Arrival Review: Film Critics Don’t Always Have The Right Idea

When it comes science-fiction films, the media runs in very particular circles. Critics love what they love, which tends to be very formulaic. This is why so many movies in the science-fiction genre get snubbed or completely overlooked. Case and point, Prometheus, a film that only garnered a 72% approval rating from Rotten Tomatoes and not a lot of love from major film critics. For fans of Ridley Scott’s Alien, this was a film they’d (myself included) had been looking forward to for quite some time. It performed decently at the Box Office and raised a lot of interesting questions, not just about the mythology of the franchise, but about life itself. It didn’t redefine the genre by any means, but it definitely was not worthy of all the hate it got from Salon, The New York Times, Variety and other big name publications who seem to pride themselves on snobby journalism. Last year’s Jurassic World got similar treatment. Yes, it doesn’t really have anything to do with space, but like Prometheus, it was another film that regular folk enjoyed quite a bit, and it did amass $1.6 billion in box office revenue. Despite this, it also only garnered a 72% approval rating from Rotten Tomatoes and The Associated Press said it was “an ugly, over-saturated movie.” What this proves, besides the fact that people often love movies that critics don’t is that in order to gain positive reviews, filmmakers have to adhere to certain themes and ideas that only one group of people find interesting. Knowing this, what sets Denis Villeneuve’s Arrival on different footing than everything else in the genre?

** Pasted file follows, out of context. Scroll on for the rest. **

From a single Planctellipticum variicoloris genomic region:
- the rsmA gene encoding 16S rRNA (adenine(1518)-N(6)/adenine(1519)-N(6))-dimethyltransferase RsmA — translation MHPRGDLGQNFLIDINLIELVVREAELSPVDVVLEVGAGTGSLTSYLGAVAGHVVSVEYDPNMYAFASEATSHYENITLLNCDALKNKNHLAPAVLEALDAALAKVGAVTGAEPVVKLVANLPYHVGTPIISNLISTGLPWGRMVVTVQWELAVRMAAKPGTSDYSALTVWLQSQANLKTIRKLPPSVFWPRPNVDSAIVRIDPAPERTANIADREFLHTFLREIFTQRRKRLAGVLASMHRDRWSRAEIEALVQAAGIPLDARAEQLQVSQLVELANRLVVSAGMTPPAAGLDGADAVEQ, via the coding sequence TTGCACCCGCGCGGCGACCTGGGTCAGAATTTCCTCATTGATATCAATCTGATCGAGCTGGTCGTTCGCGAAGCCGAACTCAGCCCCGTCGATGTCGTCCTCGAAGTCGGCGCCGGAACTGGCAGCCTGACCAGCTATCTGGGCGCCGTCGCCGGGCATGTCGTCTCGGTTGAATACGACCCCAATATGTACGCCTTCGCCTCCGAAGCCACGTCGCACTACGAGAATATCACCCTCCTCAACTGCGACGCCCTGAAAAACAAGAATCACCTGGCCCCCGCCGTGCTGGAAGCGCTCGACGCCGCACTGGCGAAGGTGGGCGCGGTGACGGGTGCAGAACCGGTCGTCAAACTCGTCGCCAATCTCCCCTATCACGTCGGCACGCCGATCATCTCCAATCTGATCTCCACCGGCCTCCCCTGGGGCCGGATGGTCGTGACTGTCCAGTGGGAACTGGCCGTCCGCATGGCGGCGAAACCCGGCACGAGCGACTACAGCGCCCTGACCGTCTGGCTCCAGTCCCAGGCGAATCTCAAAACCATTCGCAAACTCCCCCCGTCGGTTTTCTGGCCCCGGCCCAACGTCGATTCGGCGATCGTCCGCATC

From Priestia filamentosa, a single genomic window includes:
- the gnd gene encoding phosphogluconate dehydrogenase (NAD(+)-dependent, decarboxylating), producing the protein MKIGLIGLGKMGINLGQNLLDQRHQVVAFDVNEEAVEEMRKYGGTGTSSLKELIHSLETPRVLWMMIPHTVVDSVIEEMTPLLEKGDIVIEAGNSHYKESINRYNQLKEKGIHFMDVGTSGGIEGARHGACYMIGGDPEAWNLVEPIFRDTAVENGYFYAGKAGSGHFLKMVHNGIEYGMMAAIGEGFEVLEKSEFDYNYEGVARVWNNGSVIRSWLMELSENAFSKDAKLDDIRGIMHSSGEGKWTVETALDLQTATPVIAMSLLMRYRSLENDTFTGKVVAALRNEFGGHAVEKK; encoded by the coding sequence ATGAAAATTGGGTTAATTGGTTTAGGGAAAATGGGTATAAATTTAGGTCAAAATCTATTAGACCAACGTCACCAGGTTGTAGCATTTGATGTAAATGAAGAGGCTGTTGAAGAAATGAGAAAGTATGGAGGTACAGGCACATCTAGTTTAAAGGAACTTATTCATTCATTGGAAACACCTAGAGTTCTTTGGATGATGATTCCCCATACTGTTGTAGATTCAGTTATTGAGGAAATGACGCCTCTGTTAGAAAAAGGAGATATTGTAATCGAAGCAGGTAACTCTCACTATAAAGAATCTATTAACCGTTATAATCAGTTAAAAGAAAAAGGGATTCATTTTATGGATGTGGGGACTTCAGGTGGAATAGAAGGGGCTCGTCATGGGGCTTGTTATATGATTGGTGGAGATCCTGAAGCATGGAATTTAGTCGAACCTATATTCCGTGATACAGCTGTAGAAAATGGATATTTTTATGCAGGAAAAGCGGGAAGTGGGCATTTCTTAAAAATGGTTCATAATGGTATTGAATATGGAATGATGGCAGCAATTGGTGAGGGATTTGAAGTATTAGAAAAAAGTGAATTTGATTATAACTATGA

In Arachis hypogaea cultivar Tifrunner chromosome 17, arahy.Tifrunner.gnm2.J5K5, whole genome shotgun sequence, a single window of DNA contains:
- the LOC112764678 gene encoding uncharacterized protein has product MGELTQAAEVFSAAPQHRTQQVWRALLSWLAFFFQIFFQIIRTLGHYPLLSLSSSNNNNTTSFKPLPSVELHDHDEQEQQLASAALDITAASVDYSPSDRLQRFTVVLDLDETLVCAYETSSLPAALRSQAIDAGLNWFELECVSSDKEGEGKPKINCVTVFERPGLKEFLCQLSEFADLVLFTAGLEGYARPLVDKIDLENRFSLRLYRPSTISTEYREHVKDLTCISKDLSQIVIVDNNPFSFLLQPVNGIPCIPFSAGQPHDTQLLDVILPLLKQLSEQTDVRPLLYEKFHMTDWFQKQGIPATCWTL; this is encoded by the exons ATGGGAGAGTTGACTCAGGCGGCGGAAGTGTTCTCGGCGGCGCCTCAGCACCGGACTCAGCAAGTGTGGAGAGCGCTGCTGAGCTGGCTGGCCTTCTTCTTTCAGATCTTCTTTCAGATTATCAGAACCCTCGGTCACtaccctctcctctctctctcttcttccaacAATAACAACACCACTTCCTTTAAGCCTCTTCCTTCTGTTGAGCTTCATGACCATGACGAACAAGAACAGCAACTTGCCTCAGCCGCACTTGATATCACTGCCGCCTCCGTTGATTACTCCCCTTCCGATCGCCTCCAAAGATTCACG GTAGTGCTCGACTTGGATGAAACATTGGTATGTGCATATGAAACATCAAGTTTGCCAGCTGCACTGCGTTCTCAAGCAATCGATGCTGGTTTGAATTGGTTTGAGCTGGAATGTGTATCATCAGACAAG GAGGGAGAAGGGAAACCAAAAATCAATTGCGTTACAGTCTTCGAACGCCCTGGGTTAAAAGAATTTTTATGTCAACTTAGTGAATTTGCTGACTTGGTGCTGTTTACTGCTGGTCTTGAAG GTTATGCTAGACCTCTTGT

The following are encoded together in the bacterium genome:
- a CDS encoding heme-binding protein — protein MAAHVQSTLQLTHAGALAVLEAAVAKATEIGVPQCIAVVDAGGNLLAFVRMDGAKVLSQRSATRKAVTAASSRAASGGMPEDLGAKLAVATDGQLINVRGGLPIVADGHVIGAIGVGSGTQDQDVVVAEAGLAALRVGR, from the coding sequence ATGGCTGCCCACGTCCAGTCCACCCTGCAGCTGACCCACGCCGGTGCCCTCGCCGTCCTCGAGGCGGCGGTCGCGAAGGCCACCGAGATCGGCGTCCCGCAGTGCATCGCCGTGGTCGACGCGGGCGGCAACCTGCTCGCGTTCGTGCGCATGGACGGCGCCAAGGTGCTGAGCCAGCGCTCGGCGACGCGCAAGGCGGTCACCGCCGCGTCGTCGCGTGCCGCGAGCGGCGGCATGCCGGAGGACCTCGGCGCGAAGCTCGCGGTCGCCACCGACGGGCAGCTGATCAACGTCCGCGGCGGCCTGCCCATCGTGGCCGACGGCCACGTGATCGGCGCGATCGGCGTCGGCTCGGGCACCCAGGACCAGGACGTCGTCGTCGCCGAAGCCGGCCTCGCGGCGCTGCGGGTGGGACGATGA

Please don’t take that last sentence to be a compliment to the film of any kind, because it isn’t. And I do realize by writing about why you should ignore the critics, I’m contradicting myself, but here goes! Arrival is a film that not only gained a 93% approval rating from Rotten Tomatoes, but it was also nominated for 27 awards and won 12 awards from various film critic societies and circles. Based on the short story, “Story of Your Life,” by Ted Chiang, Arrival tells the story of a linguist named Louise Banks (Amy Adams) and a physicist named Ian Donnelly (Jeremy Renner) who get invited by the U.S. military to try to communicate with an alien species, who have dropped pods on all the major continents of the earth and have invited mankind to open a dialogue with them. This is where the film’s plot and themes come into play. Can we work together to figure out what these aliens want, before we become too paranoid and not only try to take them out but end up warring among ourselves in the process?


In typical Hollywood fashion, Russia and China are bad guys, who basically take the world to the brink of destruction before Amy Adams saves the day. If you rewind backwards and fast forward a bit, Louise (Adams) discovers that the aliens are on earth to “offer weapon” or “use weapon,” which is alien speak for “tool” or “gift,” but the movie was in need a plot of twist so conclusions were jumped to, tensions were raised and war was almost an inevitability. The “gift” they were on earth to offer (without giving too much away) was their language, which when written out, looked like a series of circles with lines protruding from them. That’s where Louise (Adams) comes in. She has to race the clock to discover why the aliens are there before bad things happen. And they do happen.